MSPs clash over strike day plans

scottish parliament
Image caption Labour and the Scottish Greens tried to clear the parliamentary timetable for 30 November

MSPs have clashed over how they should respond to public sector strikes planned for the end of the month.

Labour and the Scottish Greens tried to clear the parliamentary timetable for 30 November.

That is the day on which almost three million UK public sector workers are expected to take industrial action.

But the SNP criticised the plan, insisting it was every MSP's duty to be in parliament to send a message to the UK government and wider public.

The row was instigated by Patrick Harvie of the Greens, who looked for assurances that no member of staff would be compelled to cross a picket line on the day of unrest.

But Labour's business manager Paul Martin escalated it by accusing the SNP of letting down the unions.

He said: "It is unacceptable that these public sector workers are being asked to pay the price for a crisis that is not of their making.

"Instead of taxing the bankers, the UK government has taken the decision to attack the hard-earned conditions of workers, like cleaners, teachers and nurses and many more."

He said MSPs should strike in solidarity with them.

All three contenders for the Scottish Labour leadership have said they will not attend parliament that day.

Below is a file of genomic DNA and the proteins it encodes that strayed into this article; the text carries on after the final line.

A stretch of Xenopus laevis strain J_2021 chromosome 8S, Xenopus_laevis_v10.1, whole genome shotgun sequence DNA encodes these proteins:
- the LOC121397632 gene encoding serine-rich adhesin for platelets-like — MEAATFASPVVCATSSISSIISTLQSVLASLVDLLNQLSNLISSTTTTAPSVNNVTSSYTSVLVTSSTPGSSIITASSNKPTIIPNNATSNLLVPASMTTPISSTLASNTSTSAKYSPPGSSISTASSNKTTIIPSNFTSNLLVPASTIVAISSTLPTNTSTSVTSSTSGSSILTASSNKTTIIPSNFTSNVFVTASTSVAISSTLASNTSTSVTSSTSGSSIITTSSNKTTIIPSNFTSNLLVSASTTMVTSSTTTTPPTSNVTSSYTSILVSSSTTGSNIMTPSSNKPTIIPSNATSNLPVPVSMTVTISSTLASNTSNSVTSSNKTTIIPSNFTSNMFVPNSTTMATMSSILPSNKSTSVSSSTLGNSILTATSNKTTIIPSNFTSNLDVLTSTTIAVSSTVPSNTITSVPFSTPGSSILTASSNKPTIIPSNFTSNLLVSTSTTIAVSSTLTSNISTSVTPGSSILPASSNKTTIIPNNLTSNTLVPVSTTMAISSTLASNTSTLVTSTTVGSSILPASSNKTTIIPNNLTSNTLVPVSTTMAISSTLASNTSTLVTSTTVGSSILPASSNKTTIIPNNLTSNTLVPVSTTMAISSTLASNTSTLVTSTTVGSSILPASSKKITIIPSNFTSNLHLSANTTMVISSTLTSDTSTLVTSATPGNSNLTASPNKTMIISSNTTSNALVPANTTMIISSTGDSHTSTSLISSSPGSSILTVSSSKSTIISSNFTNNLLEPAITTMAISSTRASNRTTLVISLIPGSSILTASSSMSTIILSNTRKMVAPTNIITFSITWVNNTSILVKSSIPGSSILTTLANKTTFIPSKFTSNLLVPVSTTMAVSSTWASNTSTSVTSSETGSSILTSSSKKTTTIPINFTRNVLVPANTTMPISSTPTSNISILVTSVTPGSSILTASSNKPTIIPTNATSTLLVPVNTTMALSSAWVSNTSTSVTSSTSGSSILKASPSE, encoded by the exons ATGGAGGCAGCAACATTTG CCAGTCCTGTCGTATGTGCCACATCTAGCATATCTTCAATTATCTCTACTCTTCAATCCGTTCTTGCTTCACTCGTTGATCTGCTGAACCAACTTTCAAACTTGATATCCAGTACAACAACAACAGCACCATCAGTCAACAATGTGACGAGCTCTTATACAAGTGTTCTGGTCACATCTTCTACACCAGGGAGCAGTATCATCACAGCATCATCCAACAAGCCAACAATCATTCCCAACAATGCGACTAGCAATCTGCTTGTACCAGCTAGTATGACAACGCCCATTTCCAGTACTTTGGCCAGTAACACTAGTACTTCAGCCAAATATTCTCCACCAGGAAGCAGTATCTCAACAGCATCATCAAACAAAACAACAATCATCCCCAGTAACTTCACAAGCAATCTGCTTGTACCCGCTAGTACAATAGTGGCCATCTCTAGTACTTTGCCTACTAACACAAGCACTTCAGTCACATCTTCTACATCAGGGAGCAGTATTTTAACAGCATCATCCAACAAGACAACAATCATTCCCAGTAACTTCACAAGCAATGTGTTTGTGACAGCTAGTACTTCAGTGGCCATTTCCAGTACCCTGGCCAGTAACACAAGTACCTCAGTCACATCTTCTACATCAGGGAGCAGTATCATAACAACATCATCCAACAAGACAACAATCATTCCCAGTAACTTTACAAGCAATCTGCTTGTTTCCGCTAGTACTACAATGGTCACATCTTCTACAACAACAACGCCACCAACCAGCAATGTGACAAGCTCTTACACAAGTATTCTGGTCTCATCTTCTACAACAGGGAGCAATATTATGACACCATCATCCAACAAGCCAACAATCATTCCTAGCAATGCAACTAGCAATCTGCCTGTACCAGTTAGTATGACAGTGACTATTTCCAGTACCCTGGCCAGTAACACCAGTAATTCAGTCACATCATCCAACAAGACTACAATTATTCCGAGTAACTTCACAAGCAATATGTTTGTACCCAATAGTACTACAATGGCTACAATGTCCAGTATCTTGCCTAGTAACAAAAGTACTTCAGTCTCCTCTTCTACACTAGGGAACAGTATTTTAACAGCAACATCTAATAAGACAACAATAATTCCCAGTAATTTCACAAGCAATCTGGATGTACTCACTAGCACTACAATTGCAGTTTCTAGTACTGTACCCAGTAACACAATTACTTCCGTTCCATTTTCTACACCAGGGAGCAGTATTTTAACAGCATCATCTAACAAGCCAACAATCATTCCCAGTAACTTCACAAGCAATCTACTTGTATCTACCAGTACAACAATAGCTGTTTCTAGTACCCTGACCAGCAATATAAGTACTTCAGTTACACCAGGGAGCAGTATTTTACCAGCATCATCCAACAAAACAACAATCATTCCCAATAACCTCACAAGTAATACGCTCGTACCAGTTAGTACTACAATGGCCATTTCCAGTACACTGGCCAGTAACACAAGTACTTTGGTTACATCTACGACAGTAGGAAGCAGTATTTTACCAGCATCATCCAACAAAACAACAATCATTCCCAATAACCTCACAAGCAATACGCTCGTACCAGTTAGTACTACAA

But Bruce Crawford, the SNP minister for parliamentary business, said that MSPs should attend Holyrood on the 30th to debate a Scottish government motion condemning the pension plans.

He said that would be the most effective means of protest.

Mr Crawford said: "This government fully respects the rights of employees who might choose to withdraw their labour, with regards to the day of action planned for 30 November.

"Let me also make it clear the Scottish government is committed to a public sector pension which is affordable, sustainable and fair."

He said the UK government plan to increase employee contributions was a "naked cash grab" to reduce the deficit.

Mr Crawford said there should be a full plenary session at Holyrood to debate the "misguided" approach of the Tory-Liberal Democrat coalition at Westminster.

MSPs backed the SNP proposal by 83 votes to 36, with one abstention.

Scottish Conservative deputy leader Jackson Carlaw said: "Everybody understands the importance of public sector pensions and the fundamental need to ensure public sector employees are provided with a competitive pension.

"The proposed reforms will ensure that public sector pensions are made sustainable while at the same time easing the burden on the taxpayer."

He added: "However genuine the anxiety and concern may be, it cannot justify inconveniencing the whole of the general public by striking over these reforms and is deeply unhelpful when negotiations are on-going."

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